Ossia I Vespri Siciliani takes its name from the evening prayer to which the faithful are called by the ringing of bells. Specifically the bells of Verdi’s Sicilian vespers signal the Sicilians that it is time to massacre the French.
This was many years ago, about 750 years ago actually. Just now Palermo’s Teatro Massimo has mounted Verdi’s original 1855, grand opera version in commemoration, after thirty years, of another Sicilian massacre. Judges Giuseppe Falcone and Paolo Borsellino were famously blown-up in 1992 (many others were murdered less spectacularly), the result of turncoat Mafiosi testimony.
Trying to reconcile this recent Mafia history with that long ago history of a French occupation as told by Verdi’s famed librettist, Eugène Scribe is not so easy. But it is easy to be critical of the Scribe libretto. In fact Verdi’s mistress Giuseppina Strapponi (later his wife) advised him to back out of his contract with Paris’ Opéra, given the second hand libretto was of such doubtful quality. Verdi thought however that he might be able to make some really impressive grand opera music. And that he did.
Besides impressive spectacle, grand opera likes flashy, virtuoso singing, it likes pretty little hummable songs, nifty quartets and trios, emotional duets, and lots and lots of great big choruses. And maybe and above all French grand opera likes ballets. The Scribe libretto provided all these opportunities for Verdi. Never mind that grand opera had been out of fashion for about twenty years.
Palermo born stage director Emma Dante (of impressive credential indeed) summarized the pre-history of the opera by dumping five ballerino French soldiers gaudily costumed as puppets onto the stage apron who twitched like bewitched marionettes throughout Verdi’s clumsy overture. The first act introduced Hélène, the murder of whose brother, the Duke of Alba, was unavenged, with an aria virtually impossible to sing. We met Montfort, the sympathetic baritone French governor who later will splendidly deliver one of the opera’s loveliest airs once he learns that the Sicilian tenor Henri (who maybe will get it together vocally for his big Act IV aria) is actually his son.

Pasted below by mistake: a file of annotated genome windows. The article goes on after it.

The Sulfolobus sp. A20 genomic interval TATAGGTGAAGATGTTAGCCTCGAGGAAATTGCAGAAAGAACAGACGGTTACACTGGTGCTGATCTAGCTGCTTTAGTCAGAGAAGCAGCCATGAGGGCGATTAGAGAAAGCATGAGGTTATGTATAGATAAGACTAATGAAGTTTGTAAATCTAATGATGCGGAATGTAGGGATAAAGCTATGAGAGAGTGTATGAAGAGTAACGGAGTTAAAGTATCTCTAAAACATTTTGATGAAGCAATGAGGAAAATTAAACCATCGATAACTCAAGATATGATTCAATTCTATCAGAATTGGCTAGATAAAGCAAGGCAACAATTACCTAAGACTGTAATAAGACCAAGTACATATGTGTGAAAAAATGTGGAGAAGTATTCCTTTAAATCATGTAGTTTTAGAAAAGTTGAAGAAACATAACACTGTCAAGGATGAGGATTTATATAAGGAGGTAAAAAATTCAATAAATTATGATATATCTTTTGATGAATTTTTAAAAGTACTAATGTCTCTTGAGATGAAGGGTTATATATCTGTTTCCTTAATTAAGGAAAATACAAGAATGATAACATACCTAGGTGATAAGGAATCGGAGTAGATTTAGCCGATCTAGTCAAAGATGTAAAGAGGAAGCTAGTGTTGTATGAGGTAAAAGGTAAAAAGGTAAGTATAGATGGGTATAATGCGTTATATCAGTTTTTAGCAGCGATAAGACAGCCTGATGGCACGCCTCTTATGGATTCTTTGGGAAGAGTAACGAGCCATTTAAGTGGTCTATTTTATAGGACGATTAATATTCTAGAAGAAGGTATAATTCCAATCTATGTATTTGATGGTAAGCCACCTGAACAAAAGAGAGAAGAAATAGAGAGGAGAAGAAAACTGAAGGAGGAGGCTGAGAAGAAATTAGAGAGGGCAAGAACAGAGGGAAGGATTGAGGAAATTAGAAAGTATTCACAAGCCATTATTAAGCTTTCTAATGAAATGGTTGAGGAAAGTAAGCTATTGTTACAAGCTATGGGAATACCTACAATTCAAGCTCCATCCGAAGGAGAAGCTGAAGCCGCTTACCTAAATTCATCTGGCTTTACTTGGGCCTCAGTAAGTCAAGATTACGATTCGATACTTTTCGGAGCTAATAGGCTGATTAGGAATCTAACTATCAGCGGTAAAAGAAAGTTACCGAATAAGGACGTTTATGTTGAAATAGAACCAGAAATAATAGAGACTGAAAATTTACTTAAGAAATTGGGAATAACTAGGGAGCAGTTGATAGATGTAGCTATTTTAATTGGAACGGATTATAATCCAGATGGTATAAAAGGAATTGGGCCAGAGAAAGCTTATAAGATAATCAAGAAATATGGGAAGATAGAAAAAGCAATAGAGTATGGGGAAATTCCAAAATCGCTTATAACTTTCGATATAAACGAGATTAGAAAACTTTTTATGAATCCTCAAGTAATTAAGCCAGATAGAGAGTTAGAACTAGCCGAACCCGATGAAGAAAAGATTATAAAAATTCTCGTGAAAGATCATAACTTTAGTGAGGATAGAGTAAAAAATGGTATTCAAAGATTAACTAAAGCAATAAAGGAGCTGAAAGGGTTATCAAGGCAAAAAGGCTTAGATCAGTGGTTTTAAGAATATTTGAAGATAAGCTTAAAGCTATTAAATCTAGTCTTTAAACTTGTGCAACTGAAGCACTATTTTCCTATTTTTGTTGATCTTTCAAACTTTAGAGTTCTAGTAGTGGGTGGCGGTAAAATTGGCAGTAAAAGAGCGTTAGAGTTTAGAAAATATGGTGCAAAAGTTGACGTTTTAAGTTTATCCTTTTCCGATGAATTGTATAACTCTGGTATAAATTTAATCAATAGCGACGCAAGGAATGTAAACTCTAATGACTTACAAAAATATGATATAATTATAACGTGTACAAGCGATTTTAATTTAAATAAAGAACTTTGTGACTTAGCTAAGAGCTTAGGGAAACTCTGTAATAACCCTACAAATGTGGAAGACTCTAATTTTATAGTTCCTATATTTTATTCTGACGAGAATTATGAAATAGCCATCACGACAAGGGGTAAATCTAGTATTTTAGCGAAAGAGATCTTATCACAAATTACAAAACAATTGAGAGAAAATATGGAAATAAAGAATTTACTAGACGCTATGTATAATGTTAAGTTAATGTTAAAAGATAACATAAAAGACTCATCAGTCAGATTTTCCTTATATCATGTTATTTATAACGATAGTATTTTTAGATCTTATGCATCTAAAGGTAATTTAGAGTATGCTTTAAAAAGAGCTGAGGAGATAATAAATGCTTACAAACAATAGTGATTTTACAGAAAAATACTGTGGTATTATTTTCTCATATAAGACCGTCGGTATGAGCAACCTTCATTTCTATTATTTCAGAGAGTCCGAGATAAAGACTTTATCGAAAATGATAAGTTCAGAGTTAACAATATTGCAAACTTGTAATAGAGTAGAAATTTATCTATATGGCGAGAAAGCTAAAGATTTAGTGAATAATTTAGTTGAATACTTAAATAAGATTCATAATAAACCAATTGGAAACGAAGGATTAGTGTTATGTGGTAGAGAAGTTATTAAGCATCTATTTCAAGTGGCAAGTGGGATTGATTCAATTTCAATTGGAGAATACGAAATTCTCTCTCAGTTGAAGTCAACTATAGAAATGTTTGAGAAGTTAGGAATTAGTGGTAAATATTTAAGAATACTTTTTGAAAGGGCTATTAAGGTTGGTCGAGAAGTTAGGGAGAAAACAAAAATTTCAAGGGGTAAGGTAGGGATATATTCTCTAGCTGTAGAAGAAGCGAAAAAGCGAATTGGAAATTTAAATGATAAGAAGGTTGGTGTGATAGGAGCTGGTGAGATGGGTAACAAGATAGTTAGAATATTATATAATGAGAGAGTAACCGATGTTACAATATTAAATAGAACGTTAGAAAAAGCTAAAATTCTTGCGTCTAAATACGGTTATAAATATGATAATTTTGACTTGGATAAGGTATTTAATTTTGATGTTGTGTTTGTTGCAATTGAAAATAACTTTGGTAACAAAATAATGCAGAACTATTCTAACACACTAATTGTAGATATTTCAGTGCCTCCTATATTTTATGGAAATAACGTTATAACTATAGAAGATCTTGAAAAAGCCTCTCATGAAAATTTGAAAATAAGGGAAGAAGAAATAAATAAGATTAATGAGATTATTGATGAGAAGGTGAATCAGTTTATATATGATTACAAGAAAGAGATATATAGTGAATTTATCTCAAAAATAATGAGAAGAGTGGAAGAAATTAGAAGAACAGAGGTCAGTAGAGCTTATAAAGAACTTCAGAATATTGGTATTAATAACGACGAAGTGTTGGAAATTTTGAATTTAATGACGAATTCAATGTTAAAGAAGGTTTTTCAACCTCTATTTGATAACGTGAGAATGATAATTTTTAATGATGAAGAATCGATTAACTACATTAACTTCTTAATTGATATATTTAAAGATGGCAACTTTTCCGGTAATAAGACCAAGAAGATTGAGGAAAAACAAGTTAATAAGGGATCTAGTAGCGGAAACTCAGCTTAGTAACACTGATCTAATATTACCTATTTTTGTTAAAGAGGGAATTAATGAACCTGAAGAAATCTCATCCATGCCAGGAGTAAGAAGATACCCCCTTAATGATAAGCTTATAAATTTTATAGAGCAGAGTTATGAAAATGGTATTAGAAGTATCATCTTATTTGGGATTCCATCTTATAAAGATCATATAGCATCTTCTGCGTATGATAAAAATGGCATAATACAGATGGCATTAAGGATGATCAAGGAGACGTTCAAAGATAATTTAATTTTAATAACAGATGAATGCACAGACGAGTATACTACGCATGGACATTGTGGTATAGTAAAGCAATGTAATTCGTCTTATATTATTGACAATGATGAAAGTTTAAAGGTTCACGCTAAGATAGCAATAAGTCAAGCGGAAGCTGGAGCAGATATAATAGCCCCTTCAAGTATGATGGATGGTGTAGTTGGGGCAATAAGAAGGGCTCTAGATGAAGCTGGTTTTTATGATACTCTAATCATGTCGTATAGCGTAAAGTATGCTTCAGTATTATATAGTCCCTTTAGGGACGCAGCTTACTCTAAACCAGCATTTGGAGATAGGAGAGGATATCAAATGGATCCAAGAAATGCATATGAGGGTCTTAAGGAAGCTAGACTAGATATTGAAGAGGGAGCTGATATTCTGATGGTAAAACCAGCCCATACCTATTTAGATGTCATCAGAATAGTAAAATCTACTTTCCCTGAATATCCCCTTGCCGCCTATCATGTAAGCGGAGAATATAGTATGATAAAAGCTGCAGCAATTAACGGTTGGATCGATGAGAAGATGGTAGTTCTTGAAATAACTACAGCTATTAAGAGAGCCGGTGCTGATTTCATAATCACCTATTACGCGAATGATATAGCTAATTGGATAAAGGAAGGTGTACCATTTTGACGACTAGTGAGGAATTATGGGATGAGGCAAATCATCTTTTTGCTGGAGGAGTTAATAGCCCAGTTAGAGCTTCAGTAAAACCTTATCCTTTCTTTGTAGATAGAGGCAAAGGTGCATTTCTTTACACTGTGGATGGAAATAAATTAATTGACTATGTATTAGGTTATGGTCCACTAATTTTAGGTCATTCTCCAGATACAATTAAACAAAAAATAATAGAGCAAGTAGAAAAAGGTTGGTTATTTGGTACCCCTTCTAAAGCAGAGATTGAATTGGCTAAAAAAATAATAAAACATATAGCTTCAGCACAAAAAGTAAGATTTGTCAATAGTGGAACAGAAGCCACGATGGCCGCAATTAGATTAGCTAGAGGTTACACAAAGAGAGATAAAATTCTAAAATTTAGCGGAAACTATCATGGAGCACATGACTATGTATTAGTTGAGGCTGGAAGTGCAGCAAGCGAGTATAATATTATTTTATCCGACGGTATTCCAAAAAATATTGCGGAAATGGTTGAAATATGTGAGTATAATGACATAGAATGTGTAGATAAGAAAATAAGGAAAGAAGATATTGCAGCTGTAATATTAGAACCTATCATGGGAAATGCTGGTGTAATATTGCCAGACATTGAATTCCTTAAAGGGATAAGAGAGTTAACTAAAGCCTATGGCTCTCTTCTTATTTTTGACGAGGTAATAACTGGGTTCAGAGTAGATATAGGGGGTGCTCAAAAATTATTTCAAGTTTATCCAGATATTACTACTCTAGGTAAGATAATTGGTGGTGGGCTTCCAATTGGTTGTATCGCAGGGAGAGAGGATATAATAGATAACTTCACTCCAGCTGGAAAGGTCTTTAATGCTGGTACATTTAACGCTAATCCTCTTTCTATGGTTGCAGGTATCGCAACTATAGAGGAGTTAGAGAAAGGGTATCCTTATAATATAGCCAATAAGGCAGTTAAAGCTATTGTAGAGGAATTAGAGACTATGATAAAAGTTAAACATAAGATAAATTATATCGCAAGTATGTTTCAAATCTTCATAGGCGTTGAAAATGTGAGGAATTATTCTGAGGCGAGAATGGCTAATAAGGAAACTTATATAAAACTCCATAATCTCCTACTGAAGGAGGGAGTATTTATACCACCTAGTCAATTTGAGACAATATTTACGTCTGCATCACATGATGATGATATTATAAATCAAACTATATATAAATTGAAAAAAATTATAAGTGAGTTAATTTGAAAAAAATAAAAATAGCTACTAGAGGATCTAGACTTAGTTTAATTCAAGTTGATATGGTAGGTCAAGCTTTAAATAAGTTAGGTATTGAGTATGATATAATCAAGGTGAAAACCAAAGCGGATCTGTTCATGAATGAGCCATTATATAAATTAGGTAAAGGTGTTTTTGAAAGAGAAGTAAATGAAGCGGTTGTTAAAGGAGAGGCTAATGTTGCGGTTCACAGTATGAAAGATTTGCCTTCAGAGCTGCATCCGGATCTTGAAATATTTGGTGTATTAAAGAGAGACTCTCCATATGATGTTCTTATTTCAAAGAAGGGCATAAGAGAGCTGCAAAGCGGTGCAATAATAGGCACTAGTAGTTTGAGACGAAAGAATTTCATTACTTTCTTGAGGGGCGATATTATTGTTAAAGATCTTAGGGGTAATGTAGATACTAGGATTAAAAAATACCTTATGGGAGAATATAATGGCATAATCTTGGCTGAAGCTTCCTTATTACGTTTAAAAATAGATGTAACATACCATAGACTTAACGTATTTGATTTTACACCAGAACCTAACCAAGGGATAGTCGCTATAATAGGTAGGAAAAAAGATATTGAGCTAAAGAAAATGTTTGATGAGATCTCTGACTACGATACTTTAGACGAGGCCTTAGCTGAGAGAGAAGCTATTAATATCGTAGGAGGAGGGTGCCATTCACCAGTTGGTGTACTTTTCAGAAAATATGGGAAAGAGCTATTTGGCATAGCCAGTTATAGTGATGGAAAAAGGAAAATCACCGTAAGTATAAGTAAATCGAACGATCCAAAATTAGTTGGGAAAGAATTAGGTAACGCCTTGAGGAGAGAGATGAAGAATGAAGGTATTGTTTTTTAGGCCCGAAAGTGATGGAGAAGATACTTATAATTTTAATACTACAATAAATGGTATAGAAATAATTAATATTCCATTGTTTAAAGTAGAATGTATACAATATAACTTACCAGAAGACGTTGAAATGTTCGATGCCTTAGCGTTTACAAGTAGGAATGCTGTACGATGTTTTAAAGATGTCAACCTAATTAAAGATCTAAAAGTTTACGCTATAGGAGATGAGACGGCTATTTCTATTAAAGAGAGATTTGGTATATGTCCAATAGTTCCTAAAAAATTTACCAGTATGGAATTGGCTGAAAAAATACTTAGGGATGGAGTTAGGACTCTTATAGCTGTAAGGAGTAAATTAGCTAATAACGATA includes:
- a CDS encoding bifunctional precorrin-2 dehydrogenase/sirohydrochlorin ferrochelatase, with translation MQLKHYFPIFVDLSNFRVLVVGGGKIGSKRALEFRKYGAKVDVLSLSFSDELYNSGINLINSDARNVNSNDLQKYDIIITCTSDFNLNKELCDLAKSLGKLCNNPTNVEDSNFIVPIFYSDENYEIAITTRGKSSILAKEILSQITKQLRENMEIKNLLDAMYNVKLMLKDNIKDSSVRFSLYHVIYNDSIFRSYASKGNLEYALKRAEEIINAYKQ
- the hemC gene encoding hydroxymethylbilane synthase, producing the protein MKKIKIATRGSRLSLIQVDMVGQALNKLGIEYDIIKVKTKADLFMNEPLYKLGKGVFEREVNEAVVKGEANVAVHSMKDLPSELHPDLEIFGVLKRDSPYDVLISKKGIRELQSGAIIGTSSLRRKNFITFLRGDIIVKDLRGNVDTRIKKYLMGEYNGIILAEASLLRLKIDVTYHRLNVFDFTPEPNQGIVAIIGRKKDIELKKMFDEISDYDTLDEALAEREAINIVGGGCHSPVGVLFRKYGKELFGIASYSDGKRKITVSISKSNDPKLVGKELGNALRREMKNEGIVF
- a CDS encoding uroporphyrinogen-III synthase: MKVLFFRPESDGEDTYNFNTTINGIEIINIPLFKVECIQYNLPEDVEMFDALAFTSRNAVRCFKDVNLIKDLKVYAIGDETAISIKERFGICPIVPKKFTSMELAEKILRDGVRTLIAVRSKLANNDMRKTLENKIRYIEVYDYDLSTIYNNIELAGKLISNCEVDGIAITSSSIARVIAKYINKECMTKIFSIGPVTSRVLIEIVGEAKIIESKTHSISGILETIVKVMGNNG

The brilliance of Hélène’s aria stirred up a grand chorus of revolt, the Palermitani clash with French soldiers, 15 or so banners appeared with photos of the victims of the 1992 massacre. A ballet of revolt followed. Three Klezmer style musicians walked on stage — a violin, clarinet and accordion — to provide a very stylish, and personable reduction of Verdi’s very extended, musically pallid ballet score. Palermo may lack good restaurants but it has a terrific clarinet player and a plentitude of truly excellent dancers who responded with boundless energy and refined technique to Palermo born choreographer Manuela Lo Sicco’s rich, chic and witty choreography — she is a frequent Emma Dante collaborator.
This first act encounter of Montfort with his as yet unrecognized son Henri does not go well — Henri refuses to become an accomplice to the French. Plus of course he loves Hélène. Meanwhile an angry spectacle erupts. Palermo is sacked by the French who threw huge piles of furniture etcetera onto the stage, the Palermitani meanwhile sack the palace, dumping box after box of papers from the palace onto the stage (did I get this right?). The spectacle did continue on, and for quite a while after the music had stopped.